Paul Griner, whose The German Woman this year made Vogue’s list of the top ten summer books, recently read Homefront and had this to say:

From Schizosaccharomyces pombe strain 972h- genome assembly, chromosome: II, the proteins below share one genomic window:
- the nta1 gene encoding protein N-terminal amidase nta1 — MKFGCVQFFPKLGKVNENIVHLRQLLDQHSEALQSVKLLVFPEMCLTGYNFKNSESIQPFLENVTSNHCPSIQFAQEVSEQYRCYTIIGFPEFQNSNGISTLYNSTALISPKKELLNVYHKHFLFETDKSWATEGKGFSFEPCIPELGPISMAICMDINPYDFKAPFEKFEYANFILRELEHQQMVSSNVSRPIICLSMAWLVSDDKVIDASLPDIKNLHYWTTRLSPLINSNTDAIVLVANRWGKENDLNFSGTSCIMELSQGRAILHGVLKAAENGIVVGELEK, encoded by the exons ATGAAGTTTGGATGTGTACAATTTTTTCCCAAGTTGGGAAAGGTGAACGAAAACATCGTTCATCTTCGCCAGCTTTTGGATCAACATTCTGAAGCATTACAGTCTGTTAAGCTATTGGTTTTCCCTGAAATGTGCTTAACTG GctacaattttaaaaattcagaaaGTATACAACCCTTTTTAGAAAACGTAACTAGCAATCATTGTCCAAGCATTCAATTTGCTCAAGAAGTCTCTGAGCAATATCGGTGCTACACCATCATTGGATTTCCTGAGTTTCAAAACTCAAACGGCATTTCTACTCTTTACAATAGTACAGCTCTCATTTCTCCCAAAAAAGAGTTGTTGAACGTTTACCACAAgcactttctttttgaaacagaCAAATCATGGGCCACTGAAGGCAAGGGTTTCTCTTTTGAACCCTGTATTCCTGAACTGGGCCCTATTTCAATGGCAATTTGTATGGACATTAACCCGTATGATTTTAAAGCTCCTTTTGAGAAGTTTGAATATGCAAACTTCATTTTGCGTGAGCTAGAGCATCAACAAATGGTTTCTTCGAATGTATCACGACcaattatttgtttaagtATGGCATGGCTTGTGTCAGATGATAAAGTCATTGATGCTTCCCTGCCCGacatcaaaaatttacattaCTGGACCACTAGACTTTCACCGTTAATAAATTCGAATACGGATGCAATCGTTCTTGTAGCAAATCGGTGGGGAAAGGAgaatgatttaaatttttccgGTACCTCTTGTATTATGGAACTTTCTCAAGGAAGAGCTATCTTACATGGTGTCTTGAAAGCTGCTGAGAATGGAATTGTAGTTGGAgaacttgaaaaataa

Homefront is a powerful novel about the Iraq war in which the war almost never appears, yet in which its tensions are ever-present. Mia Sharpe’s boyfriend Jake is a helicopter pilot serving in the conflict, her best friend’s husband is too; her downstairs neighbors—one of whom is an Iraqi refugee—want her to protest the war with them, and Jake’s mother haunts Mia, through phone and unannounced visits, to be a better girlfriend to Jake while he’s gone. Even the parties Mia attends and the fares she picks up as a cabbie revolve around the war, and its unending presence in her life becomes an agony: of waiting, of dread, of anguish. Mia can’t bear to be away from Jake, yet can barely bring herself to write or email him, terrified that she might say the wrong thing at the wrong time, or, worse, that whatever missive she sends to him will never receive a response because he’s dead. Yet the novel, so skillful at plumbing the depths of doubt and the agony of fear, is equally skillful at portraying how that agony can turn to ecstasy through the redemptive power of love. Homefront is where most of us spent the Iraq war; reading it makes vividly clear that those who were closest to its combatants—whatever their politics or beliefs—suffered enormously too, and still found the strength to struggle on.